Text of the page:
Why?

The eligibility criteria - as set out in this page, makes it practically impossible for 99.5% homeowners who have a septic tank to obtain a grant in Ireland. The grant system is designed to be highly restrictive by not allowing homeowners with a failing/polluting sewage system to take their own initiative to remediate their issue and receive a grant.

What’s the chances of getting a septic tank grant?

By the nature of the grant design - it is more of a lottery than an actual grant – breaking down the numbers, you have a 2500 / 1 or a 0.5% chance annually of getting a septic tank grant in Ireland! Unbelievable but unfortunately true.

The grant system is designed to portray the idea that there is a sufficient mechanism in place to satisfy EU water quality legislation – basically by giving less than 200 grants per year in a country with just over 500,000 domestic septic systems. The grant system fulfils the governments legal obligations under the relevant EU water quality directives but does absolutely nothing for typical homeowners with failing and polluting sewage systems.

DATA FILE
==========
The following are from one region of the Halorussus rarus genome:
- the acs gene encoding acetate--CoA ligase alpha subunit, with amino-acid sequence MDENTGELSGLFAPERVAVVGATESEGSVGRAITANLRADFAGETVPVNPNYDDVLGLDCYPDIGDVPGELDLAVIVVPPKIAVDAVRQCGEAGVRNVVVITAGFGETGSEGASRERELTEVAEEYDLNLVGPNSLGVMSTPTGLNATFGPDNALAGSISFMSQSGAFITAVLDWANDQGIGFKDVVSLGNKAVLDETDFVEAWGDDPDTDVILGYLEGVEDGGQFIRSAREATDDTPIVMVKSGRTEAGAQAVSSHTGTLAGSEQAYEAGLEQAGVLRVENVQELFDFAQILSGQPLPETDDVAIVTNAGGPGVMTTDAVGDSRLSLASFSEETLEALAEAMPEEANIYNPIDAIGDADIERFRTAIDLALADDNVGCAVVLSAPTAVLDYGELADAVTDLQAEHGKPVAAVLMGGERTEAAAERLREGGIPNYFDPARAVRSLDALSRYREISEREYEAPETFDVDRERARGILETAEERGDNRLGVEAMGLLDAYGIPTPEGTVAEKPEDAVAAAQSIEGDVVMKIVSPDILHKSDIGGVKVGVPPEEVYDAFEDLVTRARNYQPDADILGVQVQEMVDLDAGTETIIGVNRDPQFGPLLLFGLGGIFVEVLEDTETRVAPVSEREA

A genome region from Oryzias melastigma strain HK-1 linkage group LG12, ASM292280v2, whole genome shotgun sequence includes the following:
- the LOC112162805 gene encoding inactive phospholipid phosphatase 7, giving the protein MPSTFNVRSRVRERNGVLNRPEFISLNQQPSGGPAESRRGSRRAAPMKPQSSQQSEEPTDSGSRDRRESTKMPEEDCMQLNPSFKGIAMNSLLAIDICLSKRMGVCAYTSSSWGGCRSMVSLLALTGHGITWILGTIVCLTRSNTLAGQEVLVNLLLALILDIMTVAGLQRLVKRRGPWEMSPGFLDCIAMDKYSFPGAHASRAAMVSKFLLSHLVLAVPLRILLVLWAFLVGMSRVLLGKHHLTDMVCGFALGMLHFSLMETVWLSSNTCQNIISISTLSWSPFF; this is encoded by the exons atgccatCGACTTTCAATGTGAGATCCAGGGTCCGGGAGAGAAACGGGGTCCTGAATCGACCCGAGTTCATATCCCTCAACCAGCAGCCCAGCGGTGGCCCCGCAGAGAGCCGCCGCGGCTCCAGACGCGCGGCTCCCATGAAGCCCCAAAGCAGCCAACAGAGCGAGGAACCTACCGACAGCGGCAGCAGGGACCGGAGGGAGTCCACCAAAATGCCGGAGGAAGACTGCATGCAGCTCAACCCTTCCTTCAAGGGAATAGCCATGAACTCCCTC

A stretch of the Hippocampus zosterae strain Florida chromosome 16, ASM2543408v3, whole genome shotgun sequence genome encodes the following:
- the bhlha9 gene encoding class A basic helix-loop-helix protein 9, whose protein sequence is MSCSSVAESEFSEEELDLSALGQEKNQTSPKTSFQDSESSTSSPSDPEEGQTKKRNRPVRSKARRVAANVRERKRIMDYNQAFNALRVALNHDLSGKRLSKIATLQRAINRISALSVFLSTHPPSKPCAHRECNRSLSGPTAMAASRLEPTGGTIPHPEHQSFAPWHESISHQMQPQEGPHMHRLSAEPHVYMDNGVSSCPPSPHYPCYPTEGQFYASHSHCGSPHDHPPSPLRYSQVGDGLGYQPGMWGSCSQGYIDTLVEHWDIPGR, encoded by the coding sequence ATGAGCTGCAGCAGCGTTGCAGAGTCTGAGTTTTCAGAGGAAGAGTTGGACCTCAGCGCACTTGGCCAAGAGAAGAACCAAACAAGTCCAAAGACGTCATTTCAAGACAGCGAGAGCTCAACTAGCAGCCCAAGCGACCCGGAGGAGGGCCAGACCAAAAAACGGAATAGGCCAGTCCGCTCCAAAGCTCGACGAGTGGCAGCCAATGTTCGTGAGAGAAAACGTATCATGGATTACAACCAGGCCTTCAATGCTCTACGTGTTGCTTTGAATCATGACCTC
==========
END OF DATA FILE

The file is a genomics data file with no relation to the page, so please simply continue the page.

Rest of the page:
This grant system has been in place since 2012 and it doesn't appear that it's going to improve for homeowners any time soon.

Can I still check if I get a grant?

Yes, If you wish to confirm your grant eligibility, Sepcon will happily ascertain if you can receive a grant and assist in the application process to help ensure a smooth and stress-free process. The grant assessment service is provided at no charge. You can also contact your local authority directly to confirm your eligibility.